REVEALED: UAE-linked donors gave $3m to Democrats and Republicans after Trump won
A group of men accused by the US Justice Department of conspiring to illegally funnel $3.5m from a Middle Eastern government to support Hillary Clinton’s 2016 presidential bid have since given more than $3m to both Democrats and Republicans, federal election records show.
Campaign finance experts told MEE that the revelations of the men's continued contributions raised "serious concerns" and should be scrutinised. The Justice Department declined to tell MEE whether it was investigating beyond the 2016 campaign donations.
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Lawyers representing the men and, in some cases, the men themselves did not respond to requests for comment.
Earlier this month, eight men were charged in connection with an alleged scheme which aimed to help an unnamed foreign government gain access and influence in Washington.
Prosecutors say the money was channelled from the government through George Nader, a UAE adviser, convicted paedophile, and key witness in special counsel Robert Mueller’s investigation into Russian interference in the 2016 US presidential election.
The government was not named in the indictment, but has been identified by the New York Times as the United Arab Emirates. Middle East Eye asked the UAE embassies in London and Washington whether the country was involved, but has not received a response.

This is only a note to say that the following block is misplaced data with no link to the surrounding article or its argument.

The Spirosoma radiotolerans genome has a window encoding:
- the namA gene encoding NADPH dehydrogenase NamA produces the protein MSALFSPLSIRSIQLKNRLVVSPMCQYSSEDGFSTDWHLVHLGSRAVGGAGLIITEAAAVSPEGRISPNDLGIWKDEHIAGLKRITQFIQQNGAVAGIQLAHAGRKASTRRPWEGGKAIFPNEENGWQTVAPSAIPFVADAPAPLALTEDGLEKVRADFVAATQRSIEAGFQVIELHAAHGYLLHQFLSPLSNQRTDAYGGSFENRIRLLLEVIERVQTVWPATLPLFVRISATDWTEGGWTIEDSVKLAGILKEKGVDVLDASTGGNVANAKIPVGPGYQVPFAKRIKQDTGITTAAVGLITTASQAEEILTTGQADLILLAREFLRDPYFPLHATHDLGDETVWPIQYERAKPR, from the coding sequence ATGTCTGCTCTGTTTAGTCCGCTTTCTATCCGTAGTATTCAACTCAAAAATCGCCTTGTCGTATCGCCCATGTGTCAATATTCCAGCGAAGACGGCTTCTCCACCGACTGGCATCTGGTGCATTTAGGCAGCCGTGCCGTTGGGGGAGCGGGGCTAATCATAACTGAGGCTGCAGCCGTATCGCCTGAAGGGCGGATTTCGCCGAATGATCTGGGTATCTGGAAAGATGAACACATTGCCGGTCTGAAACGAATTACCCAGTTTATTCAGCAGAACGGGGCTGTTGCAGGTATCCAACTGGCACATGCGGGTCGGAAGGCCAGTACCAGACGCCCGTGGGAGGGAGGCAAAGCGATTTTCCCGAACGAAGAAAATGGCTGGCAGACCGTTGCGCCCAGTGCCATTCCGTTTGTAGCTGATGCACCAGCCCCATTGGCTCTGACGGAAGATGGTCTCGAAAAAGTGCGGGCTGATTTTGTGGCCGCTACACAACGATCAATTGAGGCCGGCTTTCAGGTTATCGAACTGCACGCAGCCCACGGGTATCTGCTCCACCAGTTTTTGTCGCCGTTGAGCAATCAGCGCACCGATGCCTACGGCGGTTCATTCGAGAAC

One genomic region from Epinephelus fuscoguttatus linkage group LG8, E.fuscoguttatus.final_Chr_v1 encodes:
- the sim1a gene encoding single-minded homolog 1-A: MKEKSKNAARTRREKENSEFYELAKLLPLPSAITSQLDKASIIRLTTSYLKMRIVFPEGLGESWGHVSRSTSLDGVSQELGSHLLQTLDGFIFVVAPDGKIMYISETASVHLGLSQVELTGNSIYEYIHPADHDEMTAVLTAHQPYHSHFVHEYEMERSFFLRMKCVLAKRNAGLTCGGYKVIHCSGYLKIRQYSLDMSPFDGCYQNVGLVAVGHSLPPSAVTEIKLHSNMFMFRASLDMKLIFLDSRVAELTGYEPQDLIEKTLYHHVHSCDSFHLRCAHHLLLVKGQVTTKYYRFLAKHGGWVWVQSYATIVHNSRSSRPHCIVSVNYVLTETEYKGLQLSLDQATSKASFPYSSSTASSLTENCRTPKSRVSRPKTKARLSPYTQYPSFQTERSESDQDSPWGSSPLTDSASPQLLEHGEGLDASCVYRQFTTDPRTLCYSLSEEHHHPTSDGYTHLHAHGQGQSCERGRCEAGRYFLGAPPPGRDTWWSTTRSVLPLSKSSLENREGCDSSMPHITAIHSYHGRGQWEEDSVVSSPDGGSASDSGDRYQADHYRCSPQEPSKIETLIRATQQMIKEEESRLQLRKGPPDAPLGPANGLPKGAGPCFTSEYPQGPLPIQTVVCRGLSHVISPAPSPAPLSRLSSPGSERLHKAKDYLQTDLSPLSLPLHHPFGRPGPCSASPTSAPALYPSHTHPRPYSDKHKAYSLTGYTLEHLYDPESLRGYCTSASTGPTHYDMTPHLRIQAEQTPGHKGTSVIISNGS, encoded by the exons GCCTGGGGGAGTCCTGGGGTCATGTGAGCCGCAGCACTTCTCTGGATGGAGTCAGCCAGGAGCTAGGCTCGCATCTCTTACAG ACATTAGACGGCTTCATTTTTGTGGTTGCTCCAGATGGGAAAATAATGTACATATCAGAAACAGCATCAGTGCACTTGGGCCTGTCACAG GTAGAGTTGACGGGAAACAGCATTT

Nader gave the money to the seven other men, mostly based in Los Angeles, who then gave donations to Clinton and Democrat allies ahead of the presidential elections, according to the indictment.
The indictment notes that when Clinton lost to Donald Trump in November 2016, the company of one of the men – Andy Khawaja, the CEO of West Hollywood-based Allied Wallet – then contributed $1m to Trump’s inaugural committee, a fact confirmed in the public record.
That contribution, which prosecutors say gave Khawaja and Nader access to Trump's inaugural celebrations in Washington, has already sparked questions about whether Nader was the source of the funds.
Now an analysis of federal election records shows that most of the men continued to give significant donations to the Democrats and added Republicans to their contribution lists, raising further queries about whether the alleged scheme continued after Trump came to power.
Playing both sides
In addition to the $1m Khawaja gave towards Trump's inauguration, the men gave over $2m to committees, politicians and candidates from both sides of the aisle following the 2016 election.
The biggest spender was Khawaja who records show gave over $1.1m to Democrats, including more than $500,000 to the Democratic Congressional Campaign Committee (DCCC) which helps get Democrats elected to the House.
He gave only $2,700 to one Republican, Greg Gianforte, the US Representative from Montana who was convicted of assaulting a journalist in 2017.
Rudy Dekermenjian, a one-time law clerk who became a producer for a reality TV show that Khawaja created about models and served as an attorney for Allied Wallet, gave $100,000 to Democrats after the election, according to federal records.
Stevan Hill, also charged in the alleged 2016 scheme, gave $65,000 to the Democrats in 2018, the majority of which went to the DCCC.